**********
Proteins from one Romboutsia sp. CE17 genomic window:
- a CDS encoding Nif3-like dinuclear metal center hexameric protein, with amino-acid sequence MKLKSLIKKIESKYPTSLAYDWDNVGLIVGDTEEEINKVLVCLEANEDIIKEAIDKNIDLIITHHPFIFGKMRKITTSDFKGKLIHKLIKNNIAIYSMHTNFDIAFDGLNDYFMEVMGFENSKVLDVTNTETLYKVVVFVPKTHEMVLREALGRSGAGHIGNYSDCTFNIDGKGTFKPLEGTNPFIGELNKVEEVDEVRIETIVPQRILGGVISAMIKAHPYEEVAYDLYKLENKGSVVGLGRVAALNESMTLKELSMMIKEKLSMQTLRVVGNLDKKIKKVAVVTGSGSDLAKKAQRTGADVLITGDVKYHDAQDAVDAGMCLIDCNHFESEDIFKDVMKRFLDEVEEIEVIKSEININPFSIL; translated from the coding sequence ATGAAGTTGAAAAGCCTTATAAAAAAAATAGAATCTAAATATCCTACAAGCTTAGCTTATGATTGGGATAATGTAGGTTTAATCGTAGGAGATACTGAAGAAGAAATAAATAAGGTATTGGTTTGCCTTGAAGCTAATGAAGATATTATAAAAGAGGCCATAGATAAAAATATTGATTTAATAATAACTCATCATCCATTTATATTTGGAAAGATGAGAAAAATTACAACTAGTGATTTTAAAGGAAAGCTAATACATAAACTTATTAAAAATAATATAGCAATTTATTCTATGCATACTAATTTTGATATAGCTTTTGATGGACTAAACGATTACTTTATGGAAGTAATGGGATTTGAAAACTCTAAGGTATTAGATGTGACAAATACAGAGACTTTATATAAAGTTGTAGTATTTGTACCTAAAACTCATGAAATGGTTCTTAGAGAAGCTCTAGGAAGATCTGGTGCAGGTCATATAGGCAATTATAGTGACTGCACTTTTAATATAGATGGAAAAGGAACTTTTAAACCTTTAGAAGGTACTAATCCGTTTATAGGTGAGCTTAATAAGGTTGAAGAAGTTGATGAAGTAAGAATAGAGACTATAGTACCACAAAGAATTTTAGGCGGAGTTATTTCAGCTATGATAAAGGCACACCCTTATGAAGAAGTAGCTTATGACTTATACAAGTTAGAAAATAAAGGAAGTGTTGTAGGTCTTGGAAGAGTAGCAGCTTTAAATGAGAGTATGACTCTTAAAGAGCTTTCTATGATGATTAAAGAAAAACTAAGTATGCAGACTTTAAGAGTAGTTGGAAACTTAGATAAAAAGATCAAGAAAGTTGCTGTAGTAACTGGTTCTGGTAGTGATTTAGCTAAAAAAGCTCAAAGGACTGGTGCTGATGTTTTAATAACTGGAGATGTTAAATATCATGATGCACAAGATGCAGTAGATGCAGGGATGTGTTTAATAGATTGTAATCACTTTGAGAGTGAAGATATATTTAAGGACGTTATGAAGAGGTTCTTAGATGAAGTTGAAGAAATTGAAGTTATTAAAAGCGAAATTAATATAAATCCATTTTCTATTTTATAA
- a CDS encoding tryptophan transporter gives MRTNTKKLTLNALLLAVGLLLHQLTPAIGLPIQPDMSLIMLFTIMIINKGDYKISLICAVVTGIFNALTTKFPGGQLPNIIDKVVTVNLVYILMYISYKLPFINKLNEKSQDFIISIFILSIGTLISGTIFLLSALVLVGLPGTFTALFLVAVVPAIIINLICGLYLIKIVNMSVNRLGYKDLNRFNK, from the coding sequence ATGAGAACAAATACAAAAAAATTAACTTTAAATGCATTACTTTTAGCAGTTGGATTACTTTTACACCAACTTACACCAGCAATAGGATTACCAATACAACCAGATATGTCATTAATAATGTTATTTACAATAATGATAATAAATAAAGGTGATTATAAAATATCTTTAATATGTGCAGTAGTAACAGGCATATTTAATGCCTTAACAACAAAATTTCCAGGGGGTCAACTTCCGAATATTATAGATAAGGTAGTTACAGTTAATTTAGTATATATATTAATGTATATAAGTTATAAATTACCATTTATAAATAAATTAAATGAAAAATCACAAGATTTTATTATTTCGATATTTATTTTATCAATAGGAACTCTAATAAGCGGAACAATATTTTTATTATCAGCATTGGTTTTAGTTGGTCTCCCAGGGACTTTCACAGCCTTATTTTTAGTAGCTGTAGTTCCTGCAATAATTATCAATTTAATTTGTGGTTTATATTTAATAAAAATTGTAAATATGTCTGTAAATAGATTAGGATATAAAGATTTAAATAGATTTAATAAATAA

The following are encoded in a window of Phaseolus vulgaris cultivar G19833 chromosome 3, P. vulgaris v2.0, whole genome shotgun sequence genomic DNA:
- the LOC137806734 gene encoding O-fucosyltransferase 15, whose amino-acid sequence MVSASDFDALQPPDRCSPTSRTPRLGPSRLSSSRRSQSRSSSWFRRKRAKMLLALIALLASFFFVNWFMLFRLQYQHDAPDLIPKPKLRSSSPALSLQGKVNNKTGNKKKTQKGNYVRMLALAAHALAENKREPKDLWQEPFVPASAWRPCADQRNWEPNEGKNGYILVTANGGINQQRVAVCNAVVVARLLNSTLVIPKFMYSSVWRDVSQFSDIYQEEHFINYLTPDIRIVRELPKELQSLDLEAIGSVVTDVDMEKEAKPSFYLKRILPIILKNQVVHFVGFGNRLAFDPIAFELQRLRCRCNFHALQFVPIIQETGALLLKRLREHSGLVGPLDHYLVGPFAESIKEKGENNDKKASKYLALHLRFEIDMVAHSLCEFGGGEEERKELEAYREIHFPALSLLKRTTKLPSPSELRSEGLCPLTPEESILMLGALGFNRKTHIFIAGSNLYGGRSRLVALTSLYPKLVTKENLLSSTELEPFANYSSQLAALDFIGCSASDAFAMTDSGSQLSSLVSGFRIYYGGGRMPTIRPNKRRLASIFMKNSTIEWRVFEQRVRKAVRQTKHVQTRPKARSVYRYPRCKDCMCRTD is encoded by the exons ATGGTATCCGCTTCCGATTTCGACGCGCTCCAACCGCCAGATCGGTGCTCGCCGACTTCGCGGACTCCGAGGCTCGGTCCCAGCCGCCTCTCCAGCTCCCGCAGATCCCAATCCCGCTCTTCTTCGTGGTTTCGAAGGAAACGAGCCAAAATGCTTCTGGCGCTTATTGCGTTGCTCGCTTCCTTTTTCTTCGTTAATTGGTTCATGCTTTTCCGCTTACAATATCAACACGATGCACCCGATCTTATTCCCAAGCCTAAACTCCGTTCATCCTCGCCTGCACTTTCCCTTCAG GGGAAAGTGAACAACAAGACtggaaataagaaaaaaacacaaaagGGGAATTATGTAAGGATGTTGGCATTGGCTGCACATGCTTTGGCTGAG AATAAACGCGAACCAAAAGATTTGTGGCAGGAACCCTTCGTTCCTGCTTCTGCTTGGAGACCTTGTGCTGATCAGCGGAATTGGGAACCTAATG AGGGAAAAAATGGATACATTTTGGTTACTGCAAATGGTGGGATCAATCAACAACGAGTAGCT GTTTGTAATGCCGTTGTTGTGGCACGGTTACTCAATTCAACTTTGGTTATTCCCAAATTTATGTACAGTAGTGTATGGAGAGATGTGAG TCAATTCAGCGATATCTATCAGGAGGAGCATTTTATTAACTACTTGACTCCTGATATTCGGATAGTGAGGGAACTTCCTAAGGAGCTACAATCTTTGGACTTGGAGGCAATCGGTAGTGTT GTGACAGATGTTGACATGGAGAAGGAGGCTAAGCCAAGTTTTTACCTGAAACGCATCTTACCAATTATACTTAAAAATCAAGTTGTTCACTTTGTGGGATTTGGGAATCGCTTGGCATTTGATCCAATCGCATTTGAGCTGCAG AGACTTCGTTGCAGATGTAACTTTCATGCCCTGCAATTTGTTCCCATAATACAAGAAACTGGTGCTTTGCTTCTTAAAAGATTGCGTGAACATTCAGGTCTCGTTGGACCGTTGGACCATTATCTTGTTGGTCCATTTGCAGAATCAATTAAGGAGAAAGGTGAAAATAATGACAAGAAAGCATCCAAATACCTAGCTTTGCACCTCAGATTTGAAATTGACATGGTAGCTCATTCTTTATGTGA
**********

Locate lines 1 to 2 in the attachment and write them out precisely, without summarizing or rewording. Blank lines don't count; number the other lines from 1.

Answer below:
Proteins from one Romboutsia sp. CE17 genomic window:
- a CDS encoding Nif3-like dinuclear metal center hexameric protein, with amino-acid sequence MKLKSLIKKIESKYPTSLAYDWDNVGLIVGDTEEEINKVLVCLEANEDIIKEAIDKNIDLIITHHPFIFGKMRKITTSDFKGKLIHKLIKNNIAIYSMHTNFDIAFDGLNDYFMEVMGFENSKVLDVTNTETLYKVVVFVPKTHEMVLREALGRSGAGHIGNYSDCTFNIDGKGTFKPLEGTNPFIGELNKVEEVDEVRIETIVPQRILGGVISAMIKAHPYEEVAYDLYKLENKGSVVGLGRVAALNESMTLKELSMMIKEKLSMQTLRVVGNLDKKIKKVAVVTGSGSDLAKKAQRTGADVLITGDVKYHDAQDAVDAGMCLIDCNHFESEDIFKDVMKRFLDEVEEIEVIKSEININPFSIL; translated from the coding sequence ATGAAGTTGAAAAGCCTTATAAAAAAAATAGAATCTAAATATCCTACAAGCTTAGCTTATGATTGGGATAATGTAGGTTTAATCGTAGGAGATACTGAAGAAGAAATAAATAAGGTATTGGTTTGCCTTGAAGCTAATGAAGATATTATAAAAGAGGCCATAGATAAAAATATTGATTTAATAATAACTCATCATCCATTTATATTTGGAAAGATGAGAAAAATTACAACTAGTGATTTTAAAGGAAAGCTAATACATAAACTTATTAAAAATAATATAGCAATTTATTCTATGCATACTAATTTTGATATAGCTTTTGATGGACTAAACGATTACTTTATGGAAGTAATGGGATTTGAAAACTCTAAGGTATTAGATGTGACAAATACAGAGACTTTATATAAAGTTGTAGTATTTGTACCTAAAACTCATGAAATGGTTCTTAGAGAAGCTCTAGGAAGATCTGGTGCAGGTCATATAGGCAATTATAGTGACTGCACTTTTAATATAGATGGAAAAGGAACTTTTAAACCTTTAGAAGGTACTAATCCGTTTATAGGTGAGCTTAATAAGGTTGAAGAAGTTGATGAAGTAAGAATAGAGACTATAGTACCACAAAGAATTTTAGGCGGAGTTATTTCAGCTATGATAAAGGCACACCCTTATGAAGAAGTAGCTTATGACTTATACAAGTTAGAAAATAAAGGAAGTGTTGTAGGTCTTGGAAGAGTAGCAGCTTTAAATGAGAGTATGACTCTTAAAGAGCTTTCTATGATGATTAAAGAAAAACTAAGTATGCAGACTTTAAGAGTAGTTGGAAACTTAGATAAAAAGATCAAGAAAGTTGCTGTAGTAACTGGTTCTGGTAGTGATTTAGCTAAAAAAGCTCAAAGGACTGGTGCTGATGTTTTAATAACTGGAGATGTTAAATATCATGATGCACAAGATGCAGTAGATGCAGGGATGTGTTTAATAGATTGTAATCACTTTGAGAGTGAAGATATATTTAAGGACGTTATGAAGAGGTTCTTAGATGAAGTTGAAGAAATTGAAGTTATTAAAAGCGAAATTAATATAAATCCATTTTCTATTTTATAA